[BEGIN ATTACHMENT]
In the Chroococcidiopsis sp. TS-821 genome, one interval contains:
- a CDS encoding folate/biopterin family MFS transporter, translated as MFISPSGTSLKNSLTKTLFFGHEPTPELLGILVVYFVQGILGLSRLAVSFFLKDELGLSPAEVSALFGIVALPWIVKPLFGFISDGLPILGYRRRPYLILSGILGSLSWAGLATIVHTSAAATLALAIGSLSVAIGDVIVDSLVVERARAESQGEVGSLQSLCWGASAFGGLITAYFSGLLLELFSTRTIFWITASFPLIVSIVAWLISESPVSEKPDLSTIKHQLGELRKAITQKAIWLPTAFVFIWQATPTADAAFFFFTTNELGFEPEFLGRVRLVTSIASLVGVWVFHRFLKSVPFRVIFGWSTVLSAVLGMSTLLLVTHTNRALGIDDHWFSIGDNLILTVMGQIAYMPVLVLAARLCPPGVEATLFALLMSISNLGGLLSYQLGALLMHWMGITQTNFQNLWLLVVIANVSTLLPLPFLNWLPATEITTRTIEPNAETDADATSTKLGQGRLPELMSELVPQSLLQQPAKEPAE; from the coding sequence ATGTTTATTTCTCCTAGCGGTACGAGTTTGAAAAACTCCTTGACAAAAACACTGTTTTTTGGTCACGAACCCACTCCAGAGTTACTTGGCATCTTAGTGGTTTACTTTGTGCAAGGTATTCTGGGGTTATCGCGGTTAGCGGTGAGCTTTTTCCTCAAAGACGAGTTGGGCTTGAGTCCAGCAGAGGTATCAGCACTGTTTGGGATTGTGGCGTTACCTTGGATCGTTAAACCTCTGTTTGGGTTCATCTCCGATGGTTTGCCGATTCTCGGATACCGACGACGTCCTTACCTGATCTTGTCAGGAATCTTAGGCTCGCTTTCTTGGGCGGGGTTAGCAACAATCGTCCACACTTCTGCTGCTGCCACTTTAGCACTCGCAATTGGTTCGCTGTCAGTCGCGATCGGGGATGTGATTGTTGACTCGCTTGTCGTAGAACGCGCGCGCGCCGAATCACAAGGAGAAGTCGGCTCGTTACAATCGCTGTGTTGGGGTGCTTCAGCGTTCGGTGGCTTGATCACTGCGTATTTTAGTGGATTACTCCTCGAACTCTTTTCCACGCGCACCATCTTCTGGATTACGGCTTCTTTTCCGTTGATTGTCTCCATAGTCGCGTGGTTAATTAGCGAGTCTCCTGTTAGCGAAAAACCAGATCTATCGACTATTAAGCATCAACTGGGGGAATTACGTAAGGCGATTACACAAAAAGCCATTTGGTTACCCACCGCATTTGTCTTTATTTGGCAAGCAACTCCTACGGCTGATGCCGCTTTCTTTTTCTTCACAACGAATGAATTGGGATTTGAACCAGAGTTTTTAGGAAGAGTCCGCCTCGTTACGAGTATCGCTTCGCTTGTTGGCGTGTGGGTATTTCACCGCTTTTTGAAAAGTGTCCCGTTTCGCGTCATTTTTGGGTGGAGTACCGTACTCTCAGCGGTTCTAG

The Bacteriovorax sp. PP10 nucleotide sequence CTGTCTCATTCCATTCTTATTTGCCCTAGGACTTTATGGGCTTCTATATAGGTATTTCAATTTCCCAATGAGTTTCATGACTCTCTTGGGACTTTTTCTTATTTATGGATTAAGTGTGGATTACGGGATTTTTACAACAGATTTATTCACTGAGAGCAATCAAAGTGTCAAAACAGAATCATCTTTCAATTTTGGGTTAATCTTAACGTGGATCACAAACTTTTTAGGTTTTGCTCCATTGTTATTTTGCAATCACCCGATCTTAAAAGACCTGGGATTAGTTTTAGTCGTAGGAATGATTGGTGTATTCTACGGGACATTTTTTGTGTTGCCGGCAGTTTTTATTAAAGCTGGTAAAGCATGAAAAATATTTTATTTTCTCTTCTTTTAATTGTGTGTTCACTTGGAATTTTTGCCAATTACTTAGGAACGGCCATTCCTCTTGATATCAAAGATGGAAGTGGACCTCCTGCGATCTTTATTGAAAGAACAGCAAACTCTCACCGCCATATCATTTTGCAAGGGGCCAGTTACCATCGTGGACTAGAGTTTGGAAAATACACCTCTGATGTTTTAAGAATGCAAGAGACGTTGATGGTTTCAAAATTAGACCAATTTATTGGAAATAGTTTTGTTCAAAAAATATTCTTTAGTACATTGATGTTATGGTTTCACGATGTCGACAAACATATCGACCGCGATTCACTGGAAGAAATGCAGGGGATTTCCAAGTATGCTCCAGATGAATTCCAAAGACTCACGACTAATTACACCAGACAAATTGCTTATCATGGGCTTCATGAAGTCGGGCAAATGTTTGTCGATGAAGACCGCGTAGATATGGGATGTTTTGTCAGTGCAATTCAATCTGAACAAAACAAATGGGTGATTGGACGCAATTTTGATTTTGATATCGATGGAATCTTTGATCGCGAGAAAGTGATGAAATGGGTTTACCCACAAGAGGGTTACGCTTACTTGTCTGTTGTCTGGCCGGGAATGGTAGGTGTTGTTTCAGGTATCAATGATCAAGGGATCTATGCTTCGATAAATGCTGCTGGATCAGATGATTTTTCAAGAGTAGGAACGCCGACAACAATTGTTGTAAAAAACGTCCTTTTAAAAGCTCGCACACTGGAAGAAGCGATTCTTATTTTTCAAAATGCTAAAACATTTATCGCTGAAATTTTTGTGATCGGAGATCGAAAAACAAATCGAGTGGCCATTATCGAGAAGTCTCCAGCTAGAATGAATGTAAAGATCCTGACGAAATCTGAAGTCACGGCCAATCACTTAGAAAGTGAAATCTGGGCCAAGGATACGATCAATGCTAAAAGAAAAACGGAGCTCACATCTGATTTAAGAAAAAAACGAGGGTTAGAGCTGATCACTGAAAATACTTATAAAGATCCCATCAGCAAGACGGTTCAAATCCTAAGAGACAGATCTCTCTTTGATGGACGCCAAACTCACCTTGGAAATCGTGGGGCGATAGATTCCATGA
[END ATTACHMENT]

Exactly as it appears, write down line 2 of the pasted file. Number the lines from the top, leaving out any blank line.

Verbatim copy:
- a CDS encoding folate/biopterin family MFS transporter, translated as MFISPSGTSLKNSLTKTLFFGHEPTPELLGILVVYFVQGILGLSRLAVSFFLKDELGLSPAEVSALFGIVALPWIVKPLFGFISDGLPILGYRRRPYLILSGILGSLSWAGLATIVHTSAAATLALAIGSLSVAIGDVIVDSLVVERARAESQGEVGSLQSLCWGASAFGGLITAYFSGLLLELFSTRTIFWITASFPLIVSIVAWLISESPVSEKPDLSTIKHQLGELRKAITQKAIWLPTAFVFIWQATPTADAAFFFFTTNELGFEPEFLGRVRLVTSIASLVGVWVFHRFLKSVPFRVIFGWSTVLSAVLGMSTLLLVTHTNRALGIDDHWFSIGDNLILTVMGQIAYMPVLVLAARLCPPGVEATLFALLMSISNLGGLLSYQLGALLMHWMGITQTNFQNLWLLVVIANVSTLLPLPFLNWLPATEITTRTIEPNAETDADATSTKLGQGRLPELMSELVPQSLLQQPAKEPAE; from the coding sequence ATGTTTATTTCTCCTAGCGGTACGAGTTTGAAAAACTCCTTGACAAAAACACTGTTTTTTGGTCACGAACCCACTCCAGAGTTACTTGGCATCTTAGTGGTTTACTTTGTGCAAGGTATTCTGGGGTTATCGCGGTTAGCGGTGAGCTTTTTCCTCAAAGACGAGTTGGGCTTGAGTCCAGCAGAGGTATCAGCACTGTTTGGGATTGTGGCGTTACCTTGGATCGTTAAACCTCTGTTTGGGTTCATCTCCGATGGTTTGCCGATTCTCGGATACCGACGACGTCCTTACCTGATCTTGTCAGGAATCTTAGGCTCGCTTTCTTGGGCGGGGTTAGCAACAATCGTCCACACTTCTGCTGCTGCCACTTTAGCACTCGCAATTGGTTCGCTGTCAGTCGCGATCGGGGATGTGATTGTTGACTCGCTTGTCGTAGAACGCGCGCGCGCCGAATCACAAGGAGAAGTCGGCTCGTTACAATCGCTGTGTTGGGGTGCTTCAGCGTTCGGTGGCTTGATCACTGCGTATTTTAGTGGATTACTCCTCGAACTCTTTTCCACGCGCACCATCTTCTGGATTACGGCTTCTTTTCCGTTGATTGTCTCCATAGTCGCGTGGTTAATTAGCGAGTCTCCTGTTAGCGAAAAACCAGATCTATCGACTATTAAGCATCAACTGGGGGAATTACGTAAGGCGATTACACAAAAAGCCATTTGGTTACCCACCGCATTTGTCTTTATTTGGCAAGCAACTCCTACGGCTGATGCCGCTTTCTTTTTCTTCACAACGAATGAATTGGGATTTGAACCAGAGTTTTTAGGAAGAGTCCGCCTCGTTACGAGTATCGCTTCGCTTGTTGGCGTGTGGGTATTTCACCGCTTTTTGAAAAGTGTCCCGTTTCGCGTCATTTTTGGGTGGAGTACCGTACTCTCAGCGGTTCTAG